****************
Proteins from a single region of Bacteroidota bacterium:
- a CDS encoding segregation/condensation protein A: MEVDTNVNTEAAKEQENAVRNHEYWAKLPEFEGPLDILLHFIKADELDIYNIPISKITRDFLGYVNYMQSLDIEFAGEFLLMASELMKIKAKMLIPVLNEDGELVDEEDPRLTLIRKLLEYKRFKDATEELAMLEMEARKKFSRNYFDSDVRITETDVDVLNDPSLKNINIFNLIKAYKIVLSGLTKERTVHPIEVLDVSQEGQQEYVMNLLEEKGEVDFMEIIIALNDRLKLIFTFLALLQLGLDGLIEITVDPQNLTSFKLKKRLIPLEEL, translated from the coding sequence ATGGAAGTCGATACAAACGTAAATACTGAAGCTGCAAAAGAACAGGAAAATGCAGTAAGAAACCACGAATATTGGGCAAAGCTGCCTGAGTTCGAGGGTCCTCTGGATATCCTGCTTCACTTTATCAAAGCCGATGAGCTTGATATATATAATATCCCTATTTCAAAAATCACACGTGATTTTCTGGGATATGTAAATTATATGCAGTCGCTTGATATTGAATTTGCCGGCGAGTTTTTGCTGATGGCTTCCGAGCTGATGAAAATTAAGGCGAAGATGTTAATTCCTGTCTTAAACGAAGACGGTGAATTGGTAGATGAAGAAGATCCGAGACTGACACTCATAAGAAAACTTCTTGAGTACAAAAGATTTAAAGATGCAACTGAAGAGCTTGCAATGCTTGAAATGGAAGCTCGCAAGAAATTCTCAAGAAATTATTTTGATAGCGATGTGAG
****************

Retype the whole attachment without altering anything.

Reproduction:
Proteins from a single region of Bacteroidota bacterium:
- a CDS encoding segregation/condensation protein A: MEVDTNVNTEAAKEQENAVRNHEYWAKLPEFEGPLDILLHFIKADELDIYNIPISKITRDFLGYVNYMQSLDIEFAGEFLLMASELMKIKAKMLIPVLNEDGELVDEEDPRLTLIRKLLEYKRFKDATEELAMLEMEARKKFSRNYFDSDVRITETDVDVLNDPSLKNINIFNLIKAYKIVLSGLTKERTVHPIEVLDVSQEGQQEYVMNLLEEKGEVDFMEIIIALNDRLKLIFTFLALLQLGLDGLIEITVDPQNLTSFKLKKRLIPLEEL, translated from the coding sequence ATGGAAGTCGATACAAACGTAAATACTGAAGCTGCAAAAGAACAGGAAAATGCAGTAAGAAACCACGAATATTGGGCAAAGCTGCCTGAGTTCGAGGGTCCTCTGGATATCCTGCTTCACTTTATCAAAGCCGATGAGCTTGATATATATAATATCCCTATTTCAAAAATCACACGTGATTTTCTGGGATATGTAAATTATATGCAGTCGCTTGATATTGAATTTGCCGGCGAGTTTTTGCTGATGGCTTCCGAGCTGATGAAAATTAAGGCGAAGATGTTAATTCCTGTCTTAAACGAAGACGGTGAATTGGTAGATGAAGAAGATCCGAGACTGACACTCATAAGAAAACTTCTTGAGTACAAAAGATTTAAAGATGCAACTGAAGAGCTTGCAATGCTTGAAATGGAAGCTCGCAAGAAATTCTCAAGAAATTATTTTGATAGCGATGTGAG